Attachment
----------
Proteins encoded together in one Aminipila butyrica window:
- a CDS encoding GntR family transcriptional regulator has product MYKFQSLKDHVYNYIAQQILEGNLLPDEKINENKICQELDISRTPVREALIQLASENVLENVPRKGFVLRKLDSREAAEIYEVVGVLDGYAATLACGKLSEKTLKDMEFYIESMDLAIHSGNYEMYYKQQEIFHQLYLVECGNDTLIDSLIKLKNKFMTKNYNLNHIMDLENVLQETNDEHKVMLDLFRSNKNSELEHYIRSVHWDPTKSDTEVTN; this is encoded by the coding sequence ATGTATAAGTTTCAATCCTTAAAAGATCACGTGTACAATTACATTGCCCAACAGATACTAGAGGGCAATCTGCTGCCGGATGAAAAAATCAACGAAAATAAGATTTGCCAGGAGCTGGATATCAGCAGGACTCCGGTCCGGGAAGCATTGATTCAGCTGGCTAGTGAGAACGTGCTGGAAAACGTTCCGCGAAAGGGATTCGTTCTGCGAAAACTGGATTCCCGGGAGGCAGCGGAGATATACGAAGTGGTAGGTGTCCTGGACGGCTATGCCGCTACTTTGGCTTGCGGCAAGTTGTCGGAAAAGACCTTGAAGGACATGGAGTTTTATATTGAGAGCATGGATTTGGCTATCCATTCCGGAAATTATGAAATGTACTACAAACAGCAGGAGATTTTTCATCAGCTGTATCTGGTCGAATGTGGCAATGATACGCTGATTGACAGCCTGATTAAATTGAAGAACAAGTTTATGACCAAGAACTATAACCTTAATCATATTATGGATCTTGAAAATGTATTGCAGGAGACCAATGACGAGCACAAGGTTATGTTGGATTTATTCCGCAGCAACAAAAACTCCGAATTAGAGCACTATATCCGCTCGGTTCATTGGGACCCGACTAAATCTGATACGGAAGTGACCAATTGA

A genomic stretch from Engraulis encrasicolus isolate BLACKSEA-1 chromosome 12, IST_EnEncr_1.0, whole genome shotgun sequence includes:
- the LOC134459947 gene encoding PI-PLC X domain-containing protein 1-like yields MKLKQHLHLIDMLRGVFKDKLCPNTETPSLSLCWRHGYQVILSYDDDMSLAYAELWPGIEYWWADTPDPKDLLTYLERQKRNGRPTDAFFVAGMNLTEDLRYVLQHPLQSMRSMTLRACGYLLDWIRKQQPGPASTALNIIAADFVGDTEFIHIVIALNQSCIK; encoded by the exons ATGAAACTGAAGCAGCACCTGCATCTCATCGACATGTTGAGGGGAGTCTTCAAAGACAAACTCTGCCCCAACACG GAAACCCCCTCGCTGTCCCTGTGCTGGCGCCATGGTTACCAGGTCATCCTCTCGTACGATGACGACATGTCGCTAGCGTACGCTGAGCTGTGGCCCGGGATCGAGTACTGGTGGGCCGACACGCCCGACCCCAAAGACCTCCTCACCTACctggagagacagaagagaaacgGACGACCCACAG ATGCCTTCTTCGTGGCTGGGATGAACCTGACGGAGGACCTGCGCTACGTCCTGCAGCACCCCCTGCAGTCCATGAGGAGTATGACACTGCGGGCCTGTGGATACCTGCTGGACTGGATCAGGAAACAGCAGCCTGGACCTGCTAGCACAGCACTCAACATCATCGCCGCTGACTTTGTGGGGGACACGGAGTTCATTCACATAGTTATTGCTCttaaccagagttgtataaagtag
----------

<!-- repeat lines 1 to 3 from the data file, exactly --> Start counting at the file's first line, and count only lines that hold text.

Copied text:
Proteins encoded together in one Aminipila butyrica window:
- a CDS encoding GntR family transcriptional regulator has product MYKFQSLKDHVYNYIAQQILEGNLLPDEKINENKICQELDISRTPVREALIQLASENVLENVPRKGFVLRKLDSREAAEIYEVVGVLDGYAATLACGKLSEKTLKDMEFYIESMDLAIHSGNYEMYYKQQEIFHQLYLVECGNDTLIDSLIKLKNKFMTKNYNLNHIMDLENVLQETNDEHKVMLDLFRSNKNSELEHYIRSVHWDPTKSDTEVTN; this is encoded by the coding sequence ATGTATAAGTTTCAATCCTTAAAAGATCACGTGTACAATTACATTGCCCAACAGATACTAGAGGGCAATCTGCTGCCGGATGAAAAAATCAACGAAAATAAGATTTGCCAGGAGCTGGATATCAGCAGGACTCCGGTCCGGGAAGCATTGATTCAGCTGGCTAGTGAGAACGTGCTGGAAAACGTTCCGCGAAAGGGATTCGTTCTGCGAAAACTGGATTCCCGGGAGGCAGCGGAGATATACGAAGTGGTAGGTGTCCTGGACGGCTATGCCGCTACTTTGGCTTGCGGCAAGTTGTCGGAAAAGACCTTGAAGGACATGGAGTTTTATATTGAGAGCATGGATTTGGCTATCCATTCCGGAAATTATGAAATGTACTACAAACAGCAGGAGATTTTTCATCAGCTGTATCTGGTCGAATGTGGCAATGATACGCTGATTGACAGCCTGATTAAATTGAAGAACAAGTTTATGACCAAGAACTATAACCTTAATCATATTATGGATCTTGAAAATGTATTGCAGGAGACCAATGACGAGCACAAGGTTATGTTGGATTTATTCCGCAGCAACAAAAACTCCGAATTAGAGCACTATATCCGCTCGGTTCATTGGGACCCGACTAAATCTGATACGGAAGTGACCAATTGA

A genomic stretch from Engraulis encrasicolus isolate BLACKSEA-1 chromosome 12, IST_EnEncr_1.0, whole genome shotgun sequence includes: